Poetic licence

Film byDavid Jays

Unusually for a film about an artist, Shakespeare in Love shows its hero at work. He sharpens his quill and ink-steeped fingers scribble mightily - even if he's only practising his signature. This is a nice Tom Stoppard touch (like his playwright in The Real Thing who agonises over a suitably profound playlist for Desert Island Discs), and typifies the film's rompish generosity. Stoppard has embellished the origina l screenplay by Marc Norman, going on the razzle with gleeful backchat and groaning pun. The director, John Madden, and his leading players respond with swelling hearts, animating the conceits and travesties.

Shakespeare (Joseph Fiennes) suffers from writer's block, his projected comic epic (Romeo and Ethel the Pirate's Daughter) strangely stalled. Craving a muse, he meets the radiant Lady Viola de Lesseps (Gwyneth Paltrow) and is inspired by love's light wings. She, meanwhile, longs to strut the stage, and scampers to the theatre in doublet and hose, evading her lowering aristocratic suitor (Colin Firth). Events bob through those of Romeo and Juliet itself - a balcony, tragi-comic duels, cruel mischance and a beady nurse (Imelda Staunton) to grease the plot.

We know everything and nothing about Shakespeare. Everything about the man of property, nothing of the poet's heart. Even the most familiar (inevitably disputed) likeness, in the National Portrait Gallery, disappears into background obscurity, a slightly louche enigma. Shakespeare in Love refreshingly disdains any claim to veracity. We know that Shakespeare spent the plague years of the early 1590s writing his erotic narrative poems Venus and Adonis and The Rape of Lucrece, so his amorous ferment here seems appropriate. Though she's hardly the poet's rampant Venus, Gwyneth Paltrow deserves her Botticelli ringlets. Swan-necked, she has a duck-billed beauty and she gives a delicious physical performance. Her goatee'd actor has a slacker slouch, released from the starch-spined demands of courtly dress. She does teach the torches to burn bright, and the camera swoons about her in a golden daze.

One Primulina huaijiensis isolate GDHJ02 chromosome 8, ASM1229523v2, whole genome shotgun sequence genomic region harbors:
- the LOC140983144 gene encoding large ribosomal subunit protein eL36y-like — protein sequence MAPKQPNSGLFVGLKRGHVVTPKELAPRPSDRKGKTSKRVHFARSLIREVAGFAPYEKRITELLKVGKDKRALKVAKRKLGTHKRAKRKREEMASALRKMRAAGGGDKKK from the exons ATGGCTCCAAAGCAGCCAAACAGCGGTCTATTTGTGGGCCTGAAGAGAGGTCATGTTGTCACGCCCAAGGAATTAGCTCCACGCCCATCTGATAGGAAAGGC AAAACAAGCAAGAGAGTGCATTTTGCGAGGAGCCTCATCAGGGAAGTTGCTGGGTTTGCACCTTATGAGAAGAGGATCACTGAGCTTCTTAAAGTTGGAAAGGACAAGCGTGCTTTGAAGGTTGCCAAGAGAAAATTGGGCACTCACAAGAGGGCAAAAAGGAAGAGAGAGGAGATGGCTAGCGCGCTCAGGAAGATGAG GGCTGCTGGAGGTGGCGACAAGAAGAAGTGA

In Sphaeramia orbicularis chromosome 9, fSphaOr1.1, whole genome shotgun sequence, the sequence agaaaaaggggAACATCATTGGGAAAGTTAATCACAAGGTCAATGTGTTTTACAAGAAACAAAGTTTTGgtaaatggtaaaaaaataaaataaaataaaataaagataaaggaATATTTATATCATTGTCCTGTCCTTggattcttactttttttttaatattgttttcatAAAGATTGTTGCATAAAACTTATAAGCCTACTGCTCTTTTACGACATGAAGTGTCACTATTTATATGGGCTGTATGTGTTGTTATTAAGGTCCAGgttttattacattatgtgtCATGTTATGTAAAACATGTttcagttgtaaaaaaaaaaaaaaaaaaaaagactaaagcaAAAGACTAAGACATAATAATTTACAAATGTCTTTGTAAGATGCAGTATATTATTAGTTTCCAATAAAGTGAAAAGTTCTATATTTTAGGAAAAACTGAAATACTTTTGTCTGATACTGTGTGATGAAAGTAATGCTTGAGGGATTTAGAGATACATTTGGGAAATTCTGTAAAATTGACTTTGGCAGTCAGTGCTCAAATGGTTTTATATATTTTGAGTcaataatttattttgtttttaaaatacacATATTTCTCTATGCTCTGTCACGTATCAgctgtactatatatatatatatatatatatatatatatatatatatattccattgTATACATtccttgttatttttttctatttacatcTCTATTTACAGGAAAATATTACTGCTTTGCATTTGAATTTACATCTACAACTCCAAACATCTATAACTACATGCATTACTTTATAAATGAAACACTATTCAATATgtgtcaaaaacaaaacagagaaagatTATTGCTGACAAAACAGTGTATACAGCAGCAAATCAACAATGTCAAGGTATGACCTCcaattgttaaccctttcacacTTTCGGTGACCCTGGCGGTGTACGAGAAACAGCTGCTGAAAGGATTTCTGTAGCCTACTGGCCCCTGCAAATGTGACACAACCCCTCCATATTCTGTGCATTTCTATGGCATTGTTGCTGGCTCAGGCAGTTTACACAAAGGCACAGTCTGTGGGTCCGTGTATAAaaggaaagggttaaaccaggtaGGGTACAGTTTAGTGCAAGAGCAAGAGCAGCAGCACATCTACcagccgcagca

Joseph Fiennes, who in Elizabeth mastered the art of looking doe-eyed in a blouse, plays Shakespeare as a yearning mooncalf. The playwright becomes a snapper-up of suggestion, swooping on advice like the "upstart crow" and plagiarist of Elizabethan scorn. Although scourges of the theatre accused its boy-players of raising a miasma of misplaced eroticism, there is little here of the presumed bisexual Shakespeare of modern criticism (of the 154 sonnets, 126 are addressed to a man), but the film's lovesickness brims into androgyny. Viola inspires the role of Juliet but plays Romeo, and leaves Will poised to create the tear-streaked bewilderment of Twelfth Night.

The Today programme's man of the millennium, Shakespeare still infuses British culture - his face on our currency, his works the currency of our lexicon. We balk at genius nowadays, and Shakespeare in Love presents a talented hack, tumbling through the market, catching at demand, enmeshed in the perilous business of theatre. Oddly enough, this concurs with biographic trends, which illuminate his working environment and locate inspiration there rather than in the shadowy Dark Ladies and Only Begetters of the sonnets. Park Honan's recent biography was resolutely scholarly, shying at speculation. Shakespeare in Love does no more to flesh out his early marriage to an older woman who remained in Warwickshire. Anne Hathaway, poor cow, is kept off-screen, mistress of "a cold bed" in Stratford.

All adrenaline kitsch, Baz Luhrmann's 1996 film of Romeo and Juliet found its vigour in the salty tang of Shakespearean prose, discovering a street-smart pungency. This film, in contrast, swims in verse, is drenched in iambic. Stoppard's deft tapestry of allusion is amplified by Madden's romantic direction. The sheer beauty of Shakespeare's antique immediacy - "the sensual life of verse" that Keats acclaimed, that spurred his own "golden-tongued Romance" - informs the movie, and if it is only half the story, it is nonetheless giddying to sit through. Only Geoffrey Rush's bumbling impresario demands, "We haven't the time - talk prose".

Madden has far more fun with Shakespeare in Love than with the slow-thawing affections of Mrs Brown. Judi Dench follows her tiggywinkled Queen Victoria with Elizabeth I, a rot-toothed, tart-tongued queen, eyes glinting through a plastered skull. In a thronging London of stalls and slops, the Rose Theatre, weathered and tatty and agog with ground-lings, seems far more convincing than the sanitised heritage pot of the current recreated Globe. Madden presents the theatre as a comfortable, welcoming community, where actors juggle happily in the wings and band together in a crisis. It's like the ramshackle Crummles troupe that embraces Nicholas Nickleby and Smike (and Dickens, too, has them rehearse Romeo, Smike as intent on his apothecary's role as Shakespeare in Love's star-struck moneybags). Glorious artifice and granite pragmatism intertwine, and only a wobbly prop sword asserts the division.

"Shakespeare in Love" (15) is on general release